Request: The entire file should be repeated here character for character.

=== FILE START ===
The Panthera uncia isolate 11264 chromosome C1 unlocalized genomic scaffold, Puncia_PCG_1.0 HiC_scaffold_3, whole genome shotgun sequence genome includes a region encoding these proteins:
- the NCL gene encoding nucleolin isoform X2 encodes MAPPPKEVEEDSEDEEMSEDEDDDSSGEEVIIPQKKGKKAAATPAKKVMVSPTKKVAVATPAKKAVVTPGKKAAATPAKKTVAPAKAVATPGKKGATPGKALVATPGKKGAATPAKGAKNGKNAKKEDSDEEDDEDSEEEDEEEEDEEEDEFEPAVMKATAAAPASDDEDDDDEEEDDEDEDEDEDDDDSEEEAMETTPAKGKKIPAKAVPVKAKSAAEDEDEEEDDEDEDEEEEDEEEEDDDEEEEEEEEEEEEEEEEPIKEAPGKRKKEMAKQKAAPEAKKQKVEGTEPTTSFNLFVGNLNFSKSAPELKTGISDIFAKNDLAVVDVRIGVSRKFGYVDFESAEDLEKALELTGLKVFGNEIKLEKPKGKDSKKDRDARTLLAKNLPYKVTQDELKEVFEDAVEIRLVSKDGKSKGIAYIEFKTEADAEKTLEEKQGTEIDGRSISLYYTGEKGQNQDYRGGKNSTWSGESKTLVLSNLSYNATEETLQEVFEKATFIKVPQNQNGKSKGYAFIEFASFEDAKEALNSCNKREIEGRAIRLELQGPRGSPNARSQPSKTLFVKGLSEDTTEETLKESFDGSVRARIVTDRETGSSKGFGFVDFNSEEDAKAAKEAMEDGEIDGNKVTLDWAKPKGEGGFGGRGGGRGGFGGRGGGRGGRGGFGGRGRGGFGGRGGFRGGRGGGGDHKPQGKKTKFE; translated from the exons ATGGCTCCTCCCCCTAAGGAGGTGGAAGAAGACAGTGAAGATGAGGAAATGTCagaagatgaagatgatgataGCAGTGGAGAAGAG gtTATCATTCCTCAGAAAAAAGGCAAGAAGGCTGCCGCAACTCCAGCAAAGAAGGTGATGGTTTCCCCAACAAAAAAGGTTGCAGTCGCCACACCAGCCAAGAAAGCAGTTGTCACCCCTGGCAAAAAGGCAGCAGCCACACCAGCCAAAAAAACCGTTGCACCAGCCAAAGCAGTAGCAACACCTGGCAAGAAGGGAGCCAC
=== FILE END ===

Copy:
The Panthera uncia isolate 11264 chromosome C1 unlocalized genomic scaffold, Puncia_PCG_1.0 HiC_scaffold_3, whole genome shotgun sequence genome includes a region encoding these proteins:
- the NCL gene encoding nucleolin isoform X2 encodes MAPPPKEVEEDSEDEEMSEDEDDDSSGEEVIIPQKKGKKAAATPAKKVMVSPTKKVAVATPAKKAVVTPGKKAAATPAKKTVAPAKAVATPGKKGATPGKALVATPGKKGAATPAKGAKNGKNAKKEDSDEEDDEDSEEEDEEEEDEEEDEFEPAVMKATAAAPASDDEDDDDEEEDDEDEDEDEDDDDSEEEAMETTPAKGKKIPAKAVPVKAKSAAEDEDEEEDDEDEDEEEEDEEEEDDDEEEEEEEEEEEEEEEEPIKEAPGKRKKEMAKQKAAPEAKKQKVEGTEPTTSFNLFVGNLNFSKSAPELKTGISDIFAKNDLAVVDVRIGVSRKFGYVDFESAEDLEKALELTGLKVFGNEIKLEKPKGKDSKKDRDARTLLAKNLPYKVTQDELKEVFEDAVEIRLVSKDGKSKGIAYIEFKTEADAEKTLEEKQGTEIDGRSISLYYTGEKGQNQDYRGGKNSTWSGESKTLVLSNLSYNATEETLQEVFEKATFIKVPQNQNGKSKGYAFIEFASFEDAKEALNSCNKREIEGRAIRLELQGPRGSPNARSQPSKTLFVKGLSEDTTEETLKESFDGSVRARIVTDRETGSSKGFGFVDFNSEEDAKAAKEAMEDGEIDGNKVTLDWAKPKGEGGFGGRGGGRGGFGGRGGGRGGRGGFGGRGRGGFGGRGGFRGGRGGGGDHKPQGKKTKFE; translated from the exons ATGGCTCCTCCCCCTAAGGAGGTGGAAGAAGACAGTGAAGATGAGGAAATGTCagaagatgaagatgatgataGCAGTGGAGAAGAG gtTATCATTCCTCAGAAAAAAGGCAAGAAGGCTGCCGCAACTCCAGCAAAGAAGGTGATGGTTTCCCCAACAAAAAAGGTTGCAGTCGCCACACCAGCCAAGAAAGCAGTTGTCACCCCTGGCAAAAAGGCAGCAGCCACACCAGCCAAAAAAACCGTTGCACCAGCCAAAGCAGTAGCAACACCTGGCAAGAAGGGAGCCAC